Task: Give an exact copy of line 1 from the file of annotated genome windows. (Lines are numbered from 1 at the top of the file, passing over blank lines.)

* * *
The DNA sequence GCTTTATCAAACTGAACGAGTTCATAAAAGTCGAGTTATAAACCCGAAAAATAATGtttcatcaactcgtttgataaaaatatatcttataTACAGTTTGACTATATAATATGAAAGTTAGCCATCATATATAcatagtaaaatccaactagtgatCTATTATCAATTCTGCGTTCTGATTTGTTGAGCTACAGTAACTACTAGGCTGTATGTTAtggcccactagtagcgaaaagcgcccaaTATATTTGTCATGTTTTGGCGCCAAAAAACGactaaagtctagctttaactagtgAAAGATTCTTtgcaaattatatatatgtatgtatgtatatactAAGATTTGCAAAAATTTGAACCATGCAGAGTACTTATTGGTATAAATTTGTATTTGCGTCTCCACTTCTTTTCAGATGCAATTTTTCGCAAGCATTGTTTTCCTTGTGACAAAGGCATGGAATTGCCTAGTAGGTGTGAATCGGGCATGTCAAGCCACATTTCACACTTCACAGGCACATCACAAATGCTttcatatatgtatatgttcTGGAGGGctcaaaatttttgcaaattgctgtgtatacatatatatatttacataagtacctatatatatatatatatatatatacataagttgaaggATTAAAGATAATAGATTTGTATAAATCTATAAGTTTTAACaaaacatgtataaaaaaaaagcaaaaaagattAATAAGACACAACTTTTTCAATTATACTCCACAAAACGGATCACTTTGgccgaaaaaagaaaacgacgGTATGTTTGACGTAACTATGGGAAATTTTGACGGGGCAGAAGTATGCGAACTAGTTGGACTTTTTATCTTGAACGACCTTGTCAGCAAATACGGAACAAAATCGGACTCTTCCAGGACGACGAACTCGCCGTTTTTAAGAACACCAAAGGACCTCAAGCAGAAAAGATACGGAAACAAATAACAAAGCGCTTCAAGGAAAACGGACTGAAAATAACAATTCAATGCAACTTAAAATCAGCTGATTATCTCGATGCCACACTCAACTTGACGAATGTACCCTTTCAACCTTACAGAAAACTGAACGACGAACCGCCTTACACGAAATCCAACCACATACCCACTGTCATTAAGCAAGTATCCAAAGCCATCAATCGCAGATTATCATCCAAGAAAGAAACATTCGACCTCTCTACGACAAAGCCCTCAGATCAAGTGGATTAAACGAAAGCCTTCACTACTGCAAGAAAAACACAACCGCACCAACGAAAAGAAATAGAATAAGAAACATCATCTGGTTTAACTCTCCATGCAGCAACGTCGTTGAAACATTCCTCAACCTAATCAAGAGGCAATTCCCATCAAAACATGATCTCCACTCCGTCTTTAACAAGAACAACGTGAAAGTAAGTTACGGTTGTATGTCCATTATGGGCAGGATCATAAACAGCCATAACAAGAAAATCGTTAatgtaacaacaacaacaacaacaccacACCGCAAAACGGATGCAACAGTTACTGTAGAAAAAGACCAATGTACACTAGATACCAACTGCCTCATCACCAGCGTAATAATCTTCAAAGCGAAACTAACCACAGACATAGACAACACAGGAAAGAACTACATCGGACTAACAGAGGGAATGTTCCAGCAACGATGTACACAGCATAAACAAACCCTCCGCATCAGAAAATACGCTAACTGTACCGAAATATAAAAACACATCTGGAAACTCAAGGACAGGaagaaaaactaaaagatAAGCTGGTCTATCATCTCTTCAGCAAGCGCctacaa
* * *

The DNA sequence GCTTTATCAAACTGAACGAGTTCATAAAAGTCGAGTTATAAACCCGAAAAATAATGtttcatcaactcgtttgataaaaatatatcttataTACAGTTTGACTATATAATATGAAAGTTAGCCATCATATATAcatagtaaaatccaactagtgatCTATTATCAATTCTGCGTTCTGATTTGTTGAGCTACAGTAACTACTAGGCTGTATGTTAtggcccactagtagcgaaaagcgcccaaTATATTTGTCATGTTTTGGCGCCAAAAAACGactaaagtctagctttaactagtgAAAGATTCTTtgcaaattatatatatgtatgtatgtatatactAAGATTTGCAAAAATTTGAACCATGCAGAGTACTTATTGGTATAAATTTGTATTTGCGTCTCCACTTCTTTTCAGATGCAATTTTTCGCAAGCATTGTTTTCCTTGTGACAAAGGCATGGAATTGCCTAGTAGGTGTGAATCGGGCATGTCAAGCCACATTTCACACTTCACAGGCACATCACAAATGCTttcatatatgtatatgttcTGGAGGGctcaaaatttttgcaaattgctgtgtatacatatatatatttacataagtacctatatatatatatatatatatatacataagttgaaggATTAAAGATAATAGATTTGTATAAATCTATAAGTTTTAACaaaacatgtataaaaaaaaagcaaaaaagattAATAAGACACAACTTTTTCAATTATACTCCACAAAACGGATCACTTTGgccgaaaaaagaaaacgacgGTATGTTTGACGTAACTATGGGAAATTTTGACGGGGCAGAAGTATGCGAACTAGTTGGACTTTTTATCTTGAACGACCTTGTCAGCAAATACGGAACAAAATCGGACTCTTCCAGGACGACGAACTCGCCGTTTTTAAGAACACCAAAGGACCTCAAGCAGAAAAGATACGGAAACAAATAACAAAGCGCTTCAAGGAAAACGGACTGAAAATAACAATTCAATGCAACTTAAAATCAGCTGATTATCTCGATGCCACACTCAACTTGACGAATGTACCCTTTCAACCTTACAGAAAACTGAACGACGAACCGCCTTACACGAAATCCAACCACATACCCACTGTCATTAAGCAAGTATCCAAAGCCATCAATCGCAGATTATCATCCAAGAAAGAAACATTCGACCTCTCTACGACAAAGCCCTCAGATCAAGTGGATTAAACGAAAGCCTTCACTACTGCAAGAAAAACACAACCGCACCAACGAAAAGAAATAGAATAAGAAACATCATCTGGTTTAACTCTCCATGCAGCAACGTCGTTGAAACATTCCTCAACCTAATCAAGAGGCAATTCCCATCAAAACATGATCTCCACTCCGTCTTTAACAAGAACAACGTGAAAGTAAGTTACGGTTGTATGTCCATTATGGGCAGGATCATAAACAGCCATAACAAGAAAATCGTTAatgtaacaacaacaacaacaacaccacACCGCAAAACGGATGCAACAGTTACTGTAGAAAAAGACCAATGTACACTAGATACCAACTGCCTCATCACCAGCGTAATAATCTTCAAAGCGAAACTAACCACAGACATAGACAACACAGGAAAGAACTACATCGGACTAACAGAGGGAATGTTCCAGCAACGATGTACACAGCATAAACAAACCCTCCGCATCAGAAAATACGCTAACTGTACCGAAATATAAAAACACATCTGGAAACTCAAGGACAGGaagaaaaactaaaagatAAGCTGGTCTATCATCTCTTCAGCAAGCGCctacaa